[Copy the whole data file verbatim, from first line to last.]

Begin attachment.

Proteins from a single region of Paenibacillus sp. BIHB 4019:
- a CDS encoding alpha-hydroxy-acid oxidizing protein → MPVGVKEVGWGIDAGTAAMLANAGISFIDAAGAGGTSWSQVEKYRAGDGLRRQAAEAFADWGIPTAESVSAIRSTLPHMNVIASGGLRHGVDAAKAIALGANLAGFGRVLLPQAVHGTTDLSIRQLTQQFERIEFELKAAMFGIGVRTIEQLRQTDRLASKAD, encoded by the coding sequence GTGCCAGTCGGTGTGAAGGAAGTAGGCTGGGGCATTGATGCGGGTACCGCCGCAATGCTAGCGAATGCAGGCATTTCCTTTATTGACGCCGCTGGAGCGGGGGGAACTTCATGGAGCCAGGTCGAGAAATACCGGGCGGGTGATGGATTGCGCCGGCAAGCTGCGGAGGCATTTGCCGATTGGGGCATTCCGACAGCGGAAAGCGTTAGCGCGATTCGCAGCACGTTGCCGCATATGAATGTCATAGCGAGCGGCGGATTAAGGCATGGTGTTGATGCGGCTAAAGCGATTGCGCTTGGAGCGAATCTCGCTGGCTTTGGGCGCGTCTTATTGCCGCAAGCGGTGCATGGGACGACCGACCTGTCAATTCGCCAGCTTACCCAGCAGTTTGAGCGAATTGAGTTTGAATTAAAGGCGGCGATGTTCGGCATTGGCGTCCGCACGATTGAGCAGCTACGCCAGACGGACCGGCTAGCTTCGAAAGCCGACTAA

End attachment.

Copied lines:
Proteins from a single region of Paenibacillus sp. BIHB 4019:
- a CDS encoding alpha-hydroxy-acid oxidizing protein → MPVGVKEVGWGIDAGTAAMLANAGISFIDAAGAGGTSWSQVEKYRAGDGLRRQAAEAFADWGIPTAESVSAIRSTLPHMNVIASGGLRHGVDAAKAIALGANLAGFGRVLLPQAVHGTTDLSIRQLTQQFERIEFELKAAMFGIGVRTIEQLRQTDRLASKAD, encoded by the coding sequence GTGCCAGTCGGTGTGAAGGAAGTAGGCTGGGGCATTGATGCGGGTACCGCCGCAATGCTAGCGAATGCAGGCATTTCCTTTATTGACGCCGCTGGAGCGGGGGGAACTTCATGGAGCCAGGTCGAGAAATACCGGGCGGGTGATGGATTGCGCCGGCAAGCTGCGGAGGCATTTGCCGATTGGGGCATTCCGACAGCGGAAAGCGTTAGCGCGATTCGCAGCACGTTGCCGCATATGAATGTCATAGCGAGCGGCGGATTAAGGCATGGTGTTGATGCGGCTAAAGCGATTGCGCTTGGAGCGAATCTCGCTGGCTTTGGGCGCGTCTTATTGCCGCAAGCGGTGCATGGGACGACCGACCTGTCAATTCGCCAGCTTACCCAGCAGTTTGAGCGAATTGAGTTTGAATTAAAGGCGGCGATGTTCGGCATTGGCGTCCGCACGATTGAGCAGCTACGCCAGACGGACCGGCTAGCTTCGAAAGCCGACTAA